The Realm of Norway and its dependencies as a political system
The Realm of Norway and its dependencies (‘Norgesveldet’) was geographically speaking one of the most extensive polities in Europe in the Middle Ages, stretching from the Kola Peninsula in the north to Göta River in the south, and from Ragunda in the east to Davis Strait in the west. In addition to the Norwegian mainland, it included a number of peripheral provinces collectively known as the king’s ‘skattlands’, i.e. tributary countries. Here we will use the term Norse for all territories belonging to the King of Norway.
The Norwegian king’s political dominance in the Norse world culminated in the two generations after c.1270 when the kings established direct royal rule over the peripheral provinces of the realm and integrated the dependencies into a common state. The tide turned by the end of the 14th century as a consequence of Norway’s incorporation into a unified Scandinavia. From 1450 onwards the medieval Norwegian realm came apart and the dependencies were divided between Scotland, Sweden and Denmark.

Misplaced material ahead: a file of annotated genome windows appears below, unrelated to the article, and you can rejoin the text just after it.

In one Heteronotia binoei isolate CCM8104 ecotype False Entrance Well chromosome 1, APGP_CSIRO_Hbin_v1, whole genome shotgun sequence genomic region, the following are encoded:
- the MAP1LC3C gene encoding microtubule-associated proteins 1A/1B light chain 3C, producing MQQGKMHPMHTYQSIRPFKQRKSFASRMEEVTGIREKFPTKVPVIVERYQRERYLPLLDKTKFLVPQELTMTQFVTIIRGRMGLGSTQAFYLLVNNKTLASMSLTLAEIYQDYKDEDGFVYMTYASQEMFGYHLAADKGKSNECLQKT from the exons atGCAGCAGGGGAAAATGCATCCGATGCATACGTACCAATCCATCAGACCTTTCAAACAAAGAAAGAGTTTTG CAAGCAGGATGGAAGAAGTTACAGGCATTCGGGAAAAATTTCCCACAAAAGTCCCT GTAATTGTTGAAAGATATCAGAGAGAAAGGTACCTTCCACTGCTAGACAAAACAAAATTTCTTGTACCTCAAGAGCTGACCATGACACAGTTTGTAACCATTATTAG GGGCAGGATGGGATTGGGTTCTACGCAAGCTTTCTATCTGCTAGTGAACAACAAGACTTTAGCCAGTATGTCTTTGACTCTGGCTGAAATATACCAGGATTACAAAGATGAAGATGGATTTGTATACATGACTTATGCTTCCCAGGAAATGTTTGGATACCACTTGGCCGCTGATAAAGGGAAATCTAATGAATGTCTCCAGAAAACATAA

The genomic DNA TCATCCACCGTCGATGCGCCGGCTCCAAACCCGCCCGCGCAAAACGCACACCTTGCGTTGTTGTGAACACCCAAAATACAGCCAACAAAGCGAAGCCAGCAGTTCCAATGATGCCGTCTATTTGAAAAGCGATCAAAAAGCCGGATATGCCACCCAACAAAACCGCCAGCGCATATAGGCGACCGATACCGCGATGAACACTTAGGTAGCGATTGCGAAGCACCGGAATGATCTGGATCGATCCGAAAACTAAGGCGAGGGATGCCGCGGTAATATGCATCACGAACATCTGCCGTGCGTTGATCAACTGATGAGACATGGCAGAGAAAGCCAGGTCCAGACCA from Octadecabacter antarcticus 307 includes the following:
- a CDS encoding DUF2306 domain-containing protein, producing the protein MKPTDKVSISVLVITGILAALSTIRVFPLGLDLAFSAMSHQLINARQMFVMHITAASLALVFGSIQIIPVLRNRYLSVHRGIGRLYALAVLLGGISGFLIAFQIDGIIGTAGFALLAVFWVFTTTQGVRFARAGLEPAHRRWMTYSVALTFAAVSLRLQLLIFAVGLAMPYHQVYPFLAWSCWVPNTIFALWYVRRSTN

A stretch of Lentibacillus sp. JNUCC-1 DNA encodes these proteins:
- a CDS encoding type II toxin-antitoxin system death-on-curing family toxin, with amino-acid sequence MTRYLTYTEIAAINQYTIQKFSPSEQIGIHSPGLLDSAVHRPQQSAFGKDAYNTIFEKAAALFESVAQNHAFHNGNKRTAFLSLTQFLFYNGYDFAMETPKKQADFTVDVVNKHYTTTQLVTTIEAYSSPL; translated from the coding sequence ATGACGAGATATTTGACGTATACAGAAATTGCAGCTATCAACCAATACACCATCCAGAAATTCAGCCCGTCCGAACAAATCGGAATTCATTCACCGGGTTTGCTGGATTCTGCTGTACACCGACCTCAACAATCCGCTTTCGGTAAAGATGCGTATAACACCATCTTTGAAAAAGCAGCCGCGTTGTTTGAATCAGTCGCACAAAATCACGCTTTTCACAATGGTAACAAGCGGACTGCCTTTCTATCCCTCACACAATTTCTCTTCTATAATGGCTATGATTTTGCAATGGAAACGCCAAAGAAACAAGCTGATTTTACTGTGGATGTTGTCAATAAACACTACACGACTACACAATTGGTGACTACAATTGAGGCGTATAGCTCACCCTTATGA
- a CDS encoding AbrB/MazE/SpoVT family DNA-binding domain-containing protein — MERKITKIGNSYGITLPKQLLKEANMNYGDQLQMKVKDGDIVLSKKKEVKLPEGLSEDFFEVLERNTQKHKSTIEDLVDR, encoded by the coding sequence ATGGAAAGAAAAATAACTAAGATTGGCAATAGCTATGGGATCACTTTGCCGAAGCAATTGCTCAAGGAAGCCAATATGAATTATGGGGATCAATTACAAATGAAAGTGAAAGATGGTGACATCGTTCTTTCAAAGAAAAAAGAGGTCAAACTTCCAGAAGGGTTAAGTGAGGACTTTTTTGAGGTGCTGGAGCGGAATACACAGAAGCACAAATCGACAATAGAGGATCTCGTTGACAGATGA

The aim of the project, which is sponsored by the Norwegian Council of Research, is to undertake an analysis of the ‘Norgesveldet’ as a political system. By political system, we understand a complex of structural, social and material components, such as administration and legislation, communication and literacy, aristocratic networks and local community life, taxation and public finances, and so forth. Our ambition is to study the Norwegian realm in the Middle Ages from a common Norse or West-Nordic perspective, and not a national one, be that Norwegian, Icelandic or Scottish or Swedish for that matter.
The project belongs to the Faculty of Humanities, Norwegian University of Science and Technology (NTNU), Dragvoll, N-7491 Trondheim.
Professor Steinar Imsen,
Department of History and Classical Studies (IHK),
NTNU –Dragvoll, N-7491 Trondheim,
tel. +47 73 59 67 72,
In co-operation with:
Professor Jón Viðar Sigurðsson,
Department of Archaeology, Conservation and History (IAKH),
University of Oslo, Box 1008, N-315 Oslo
tel. +47 22 84 19 55,
Postdoctoral Fellow Randi Bjørshol Wærdahl
IHK, NTNU – Dragvoll,
tel. +47 73 59 64 37,